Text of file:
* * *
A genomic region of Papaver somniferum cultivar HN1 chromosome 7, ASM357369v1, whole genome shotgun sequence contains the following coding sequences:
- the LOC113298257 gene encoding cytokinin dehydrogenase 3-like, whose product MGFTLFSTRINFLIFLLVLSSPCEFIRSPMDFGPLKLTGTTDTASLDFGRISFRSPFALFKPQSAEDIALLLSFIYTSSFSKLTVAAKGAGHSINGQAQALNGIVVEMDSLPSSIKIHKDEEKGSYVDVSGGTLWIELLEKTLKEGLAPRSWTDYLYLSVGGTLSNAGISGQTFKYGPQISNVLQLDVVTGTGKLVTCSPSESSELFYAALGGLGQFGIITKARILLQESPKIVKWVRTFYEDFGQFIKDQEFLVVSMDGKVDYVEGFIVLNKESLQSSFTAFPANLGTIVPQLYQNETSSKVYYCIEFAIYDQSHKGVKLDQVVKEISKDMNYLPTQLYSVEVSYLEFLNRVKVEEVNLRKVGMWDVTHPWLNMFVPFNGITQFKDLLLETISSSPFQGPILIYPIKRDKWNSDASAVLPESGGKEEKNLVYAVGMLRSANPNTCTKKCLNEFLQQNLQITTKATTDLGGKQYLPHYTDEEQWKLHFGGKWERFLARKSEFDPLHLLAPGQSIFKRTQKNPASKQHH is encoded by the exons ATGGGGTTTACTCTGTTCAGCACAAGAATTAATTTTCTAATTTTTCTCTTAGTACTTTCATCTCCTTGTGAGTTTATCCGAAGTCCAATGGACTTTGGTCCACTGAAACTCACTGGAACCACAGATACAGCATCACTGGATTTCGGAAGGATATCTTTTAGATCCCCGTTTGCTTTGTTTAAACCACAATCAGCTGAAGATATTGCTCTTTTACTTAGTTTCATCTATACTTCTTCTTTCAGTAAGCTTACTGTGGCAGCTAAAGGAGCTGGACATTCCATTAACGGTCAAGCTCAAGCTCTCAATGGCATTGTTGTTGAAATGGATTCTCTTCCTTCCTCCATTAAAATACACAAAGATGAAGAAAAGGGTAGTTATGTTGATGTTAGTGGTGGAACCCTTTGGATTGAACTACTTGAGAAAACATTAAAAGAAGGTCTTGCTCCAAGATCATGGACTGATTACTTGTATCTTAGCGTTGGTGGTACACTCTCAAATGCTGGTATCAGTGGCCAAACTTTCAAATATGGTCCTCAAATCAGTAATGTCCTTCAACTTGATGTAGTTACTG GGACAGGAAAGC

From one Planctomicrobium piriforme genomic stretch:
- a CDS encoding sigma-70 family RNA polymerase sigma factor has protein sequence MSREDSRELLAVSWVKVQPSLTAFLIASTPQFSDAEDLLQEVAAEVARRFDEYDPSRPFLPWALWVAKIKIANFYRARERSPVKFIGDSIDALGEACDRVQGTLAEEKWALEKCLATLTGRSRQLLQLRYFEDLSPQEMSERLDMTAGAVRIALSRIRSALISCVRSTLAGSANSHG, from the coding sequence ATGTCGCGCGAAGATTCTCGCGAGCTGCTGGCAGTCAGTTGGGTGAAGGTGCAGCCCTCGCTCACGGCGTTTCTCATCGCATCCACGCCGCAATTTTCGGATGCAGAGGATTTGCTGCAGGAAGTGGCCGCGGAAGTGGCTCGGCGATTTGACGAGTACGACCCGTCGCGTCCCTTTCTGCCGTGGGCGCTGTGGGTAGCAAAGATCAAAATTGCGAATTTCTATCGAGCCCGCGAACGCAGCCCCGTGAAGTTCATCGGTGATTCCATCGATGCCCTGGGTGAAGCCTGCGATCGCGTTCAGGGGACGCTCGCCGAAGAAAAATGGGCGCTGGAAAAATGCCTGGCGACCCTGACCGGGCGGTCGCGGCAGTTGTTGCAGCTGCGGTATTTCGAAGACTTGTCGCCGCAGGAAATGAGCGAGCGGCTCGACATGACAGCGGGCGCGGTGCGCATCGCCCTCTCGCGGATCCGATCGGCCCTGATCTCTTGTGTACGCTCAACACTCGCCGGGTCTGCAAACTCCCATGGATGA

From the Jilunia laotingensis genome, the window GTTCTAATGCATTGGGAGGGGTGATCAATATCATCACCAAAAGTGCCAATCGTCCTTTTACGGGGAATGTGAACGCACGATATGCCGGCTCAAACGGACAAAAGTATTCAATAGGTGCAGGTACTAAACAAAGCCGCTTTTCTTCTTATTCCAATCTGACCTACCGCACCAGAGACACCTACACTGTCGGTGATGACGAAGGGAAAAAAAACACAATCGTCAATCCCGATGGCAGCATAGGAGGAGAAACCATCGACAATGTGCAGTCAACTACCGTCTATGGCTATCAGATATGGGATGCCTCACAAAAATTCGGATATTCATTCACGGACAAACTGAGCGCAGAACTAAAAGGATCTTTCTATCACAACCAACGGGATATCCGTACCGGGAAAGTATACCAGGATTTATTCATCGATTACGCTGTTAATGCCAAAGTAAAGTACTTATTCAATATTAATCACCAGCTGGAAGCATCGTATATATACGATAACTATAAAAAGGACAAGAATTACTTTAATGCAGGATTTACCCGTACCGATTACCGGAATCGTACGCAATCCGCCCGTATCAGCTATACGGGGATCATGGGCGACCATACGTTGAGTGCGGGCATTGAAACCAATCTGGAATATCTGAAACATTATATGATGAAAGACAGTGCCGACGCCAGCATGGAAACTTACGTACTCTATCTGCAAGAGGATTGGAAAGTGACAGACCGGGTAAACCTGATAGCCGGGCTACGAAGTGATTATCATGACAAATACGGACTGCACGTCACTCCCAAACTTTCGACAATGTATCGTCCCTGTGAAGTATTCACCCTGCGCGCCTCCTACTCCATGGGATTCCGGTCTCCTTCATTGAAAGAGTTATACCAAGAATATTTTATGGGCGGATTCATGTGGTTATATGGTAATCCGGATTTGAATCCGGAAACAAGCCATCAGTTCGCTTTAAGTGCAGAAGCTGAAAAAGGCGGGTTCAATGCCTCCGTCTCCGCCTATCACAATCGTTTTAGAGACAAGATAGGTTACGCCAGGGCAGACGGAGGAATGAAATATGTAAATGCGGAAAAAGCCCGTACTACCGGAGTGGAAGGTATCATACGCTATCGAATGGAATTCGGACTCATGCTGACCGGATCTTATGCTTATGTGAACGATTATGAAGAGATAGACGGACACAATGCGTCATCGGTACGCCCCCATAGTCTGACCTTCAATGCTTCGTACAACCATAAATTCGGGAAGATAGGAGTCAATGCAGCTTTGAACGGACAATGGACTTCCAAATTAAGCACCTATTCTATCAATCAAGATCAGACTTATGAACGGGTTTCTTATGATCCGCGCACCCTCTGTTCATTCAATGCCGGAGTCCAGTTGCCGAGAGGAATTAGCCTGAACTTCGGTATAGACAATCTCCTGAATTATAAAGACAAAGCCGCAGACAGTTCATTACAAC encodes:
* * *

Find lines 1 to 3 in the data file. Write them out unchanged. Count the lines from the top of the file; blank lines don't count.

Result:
A genomic region of Papaver somniferum cultivar HN1 chromosome 7, ASM357369v1, whole genome shotgun sequence contains the following coding sequences:
- the LOC113298257 gene encoding cytokinin dehydrogenase 3-like, whose product MGFTLFSTRINFLIFLLVLSSPCEFIRSPMDFGPLKLTGTTDTASLDFGRISFRSPFALFKPQSAEDIALLLSFIYTSSFSKLTVAAKGAGHSINGQAQALNGIVVEMDSLPSSIKIHKDEEKGSYVDVSGGTLWIELLEKTLKEGLAPRSWTDYLYLSVGGTLSNAGISGQTFKYGPQISNVLQLDVVTGTGKLVTCSPSESSELFYAALGGLGQFGIITKARILLQESPKIVKWVRTFYEDFGQFIKDQEFLVVSMDGKVDYVEGFIVLNKESLQSSFTAFPANLGTIVPQLYQNETSSKVYYCIEFAIYDQSHKGVKLDQVVKEISKDMNYLPTQLYSVEVSYLEFLNRVKVEEVNLRKVGMWDVTHPWLNMFVPFNGITQFKDLLLETISSSPFQGPILIYPIKRDKWNSDASAVLPESGGKEEKNLVYAVGMLRSANPNTCTKKCLNEFLQQNLQITTKATTDLGGKQYLPHYTDEEQWKLHFGGKWERFLARKSEFDPLHLLAPGQSIFKRTQKNPASKQHH is encoded by the exons ATGGGGTTTACTCTGTTCAGCACAAGAATTAATTTTCTAATTTTTCTCTTAGTACTTTCATCTCCTTGTGAGTTTATCCGAAGTCCAATGGACTTTGGTCCACTGAAACTCACTGGAACCACAGATACAGCATCACTGGATTTCGGAAGGATATCTTTTAGATCCCCGTTTGCTTTGTTTAAACCACAATCAGCTGAAGATATTGCTCTTTTACTTAGTTTCATCTATACTTCTTCTTTCAGTAAGCTTACTGTGGCAGCTAAAGGAGCTGGACATTCCATTAACGGTCAAGCTCAAGCTCTCAATGGCATTGTTGTTGAAATGGATTCTCTTCCTTCCTCCATTAAAATACACAAAGATGAAGAAAAGGGTAGTTATGTTGATGTTAGTGGTGGAACCCTTTGGATTGAACTACTTGAGAAAACATTAAAAGAAGGTCTTGCTCCAAGATCATGGACTGATTACTTGTATCTTAGCGTTGGTGGTACACTCTCAAATGCTGGTATCAGTGGCCAAACTTTCAAATATGGTCCTCAAATCAGTAATGTCCTTCAACTTGATGTAGTTACTG GGACAGGAAAGC

From one Planctomicrobium piriforme genomic stretch: